various tax privileges of these non-profit groups may be considered tax expenditures by government on all levels, non-profit groups may be said to receive considerable public funds and should be held accountable for such funds.
 The Form 990 filings of all the major non-profit organizations are now widely
available in various publications and on the Internet. They form the basis for ratings given to nonprofit groups by various “watchdog” groups who are interested in how efficiently the charities and other nonprofit groups are managed. The information required on Form 990 includes total receipts, sources of such receipts, expenditures by type and recipient, salaries of top officials, and information on self-dealing operations among board and staff members. The IRC provides penalties for self-dealing, for example a property sold by a board member to the organization at an inflated price. Churches do not have to file such information. Consequently, it is possible that the inappropriate expenditures surrounding the sex scandal in the Catholic Church could not have been as easily kept secret if the Church had been required annually to file Form 990.
 The Form 990 disclosure of salaries has attracted particular attention in a
report published in the Chronicle of Philanthropy. This kind of publicity is likely to
have a deterrent effect on excessive salaries. Again, this public disclosure is not required of religious bodies. In addition, the § 7611 exemption frees churches from routine auditing by the IRS. The Service can do audits, but only for cause, and then only with restrictions that do not apply to secular groups.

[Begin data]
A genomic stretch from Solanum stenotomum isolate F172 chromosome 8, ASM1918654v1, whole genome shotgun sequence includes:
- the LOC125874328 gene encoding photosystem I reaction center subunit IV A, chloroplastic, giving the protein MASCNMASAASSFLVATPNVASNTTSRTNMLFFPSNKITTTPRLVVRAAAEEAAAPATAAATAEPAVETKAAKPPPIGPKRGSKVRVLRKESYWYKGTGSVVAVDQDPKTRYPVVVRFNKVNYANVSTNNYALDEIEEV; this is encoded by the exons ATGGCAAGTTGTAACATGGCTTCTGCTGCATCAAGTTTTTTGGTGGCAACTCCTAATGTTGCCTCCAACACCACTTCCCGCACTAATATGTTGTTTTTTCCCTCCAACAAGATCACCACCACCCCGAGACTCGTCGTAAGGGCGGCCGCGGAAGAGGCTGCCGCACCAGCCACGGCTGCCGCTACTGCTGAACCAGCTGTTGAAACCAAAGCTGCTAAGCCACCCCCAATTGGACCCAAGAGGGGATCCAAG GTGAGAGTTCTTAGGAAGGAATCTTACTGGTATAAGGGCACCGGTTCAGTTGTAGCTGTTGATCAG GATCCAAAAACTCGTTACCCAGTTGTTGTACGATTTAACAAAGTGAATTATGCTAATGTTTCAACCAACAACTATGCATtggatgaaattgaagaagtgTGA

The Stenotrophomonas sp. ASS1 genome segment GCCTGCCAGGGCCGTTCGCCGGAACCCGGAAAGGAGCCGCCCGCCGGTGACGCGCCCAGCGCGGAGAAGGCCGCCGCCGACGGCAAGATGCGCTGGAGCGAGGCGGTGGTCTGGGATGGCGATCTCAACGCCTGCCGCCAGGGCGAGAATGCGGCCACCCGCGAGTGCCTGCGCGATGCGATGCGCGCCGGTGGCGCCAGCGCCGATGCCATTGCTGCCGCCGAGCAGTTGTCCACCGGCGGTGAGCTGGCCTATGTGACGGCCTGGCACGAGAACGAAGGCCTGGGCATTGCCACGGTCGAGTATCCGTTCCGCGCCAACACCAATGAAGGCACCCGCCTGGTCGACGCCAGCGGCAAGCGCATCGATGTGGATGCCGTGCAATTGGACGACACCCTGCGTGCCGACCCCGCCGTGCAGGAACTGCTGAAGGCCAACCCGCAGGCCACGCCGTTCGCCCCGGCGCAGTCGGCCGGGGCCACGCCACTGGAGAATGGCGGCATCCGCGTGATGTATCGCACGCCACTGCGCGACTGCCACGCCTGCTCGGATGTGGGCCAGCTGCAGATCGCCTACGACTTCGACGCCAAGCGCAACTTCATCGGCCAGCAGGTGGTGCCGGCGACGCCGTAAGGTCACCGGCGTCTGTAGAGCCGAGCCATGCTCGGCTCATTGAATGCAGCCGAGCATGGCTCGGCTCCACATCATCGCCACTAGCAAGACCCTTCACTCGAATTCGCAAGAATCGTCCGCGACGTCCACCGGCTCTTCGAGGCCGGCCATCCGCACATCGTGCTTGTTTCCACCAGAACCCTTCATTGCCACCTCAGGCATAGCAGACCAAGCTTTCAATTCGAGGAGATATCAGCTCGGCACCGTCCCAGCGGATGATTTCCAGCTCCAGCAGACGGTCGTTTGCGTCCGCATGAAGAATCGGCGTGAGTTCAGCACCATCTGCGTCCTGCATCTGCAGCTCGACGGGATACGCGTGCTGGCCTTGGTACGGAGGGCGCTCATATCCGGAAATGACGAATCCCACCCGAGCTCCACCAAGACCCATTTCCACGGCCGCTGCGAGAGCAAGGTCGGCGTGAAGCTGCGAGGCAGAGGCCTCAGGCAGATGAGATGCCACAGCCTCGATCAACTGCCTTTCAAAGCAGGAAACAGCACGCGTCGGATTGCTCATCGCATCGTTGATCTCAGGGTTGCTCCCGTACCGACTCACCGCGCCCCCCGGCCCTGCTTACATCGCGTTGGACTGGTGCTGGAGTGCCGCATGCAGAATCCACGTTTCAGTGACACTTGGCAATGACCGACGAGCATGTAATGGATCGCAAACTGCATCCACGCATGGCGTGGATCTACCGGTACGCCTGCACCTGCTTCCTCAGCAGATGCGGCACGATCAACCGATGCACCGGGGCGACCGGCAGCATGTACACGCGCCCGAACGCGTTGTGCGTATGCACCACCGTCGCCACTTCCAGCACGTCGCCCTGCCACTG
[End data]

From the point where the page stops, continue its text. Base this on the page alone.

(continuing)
Taken together, these Code exemptions create the impression that Congress
regards religious folk as more trustworthy than non-religious folk and less in need of
accountability. As we shall see below, most of the states have followed these Federal
exemptions from accountability. Concerning the state exemptions, Catherine Knight
[a] church officer who dips into the collection plate may be
held accountable on Judgment Day, but what about a
reckoning in this life? . . . The ability of the attorneys
general of the various states or of church members to
regulate the fiscal decisions of the church’s corporate
directors or officers is mired in statutory limitations and
constitutional questions. As a result, religious corporations
are largely self-regulated.
Was Congress right to assume that, when acting under color of church, man’s probity is beyond question? …
While, as we have seen, IRS approval is not needed to qualify a religious group for 501(c)(3) status, obtaining such approval seems ludicrously simple. Professor Rob Reich of Stanford has issued a report on the topic: “Anything Goes.” The report has an appendix listing 60 “most eccentric” groups that have managed to obtain IRS approval, for instance groups who impersonate nuns.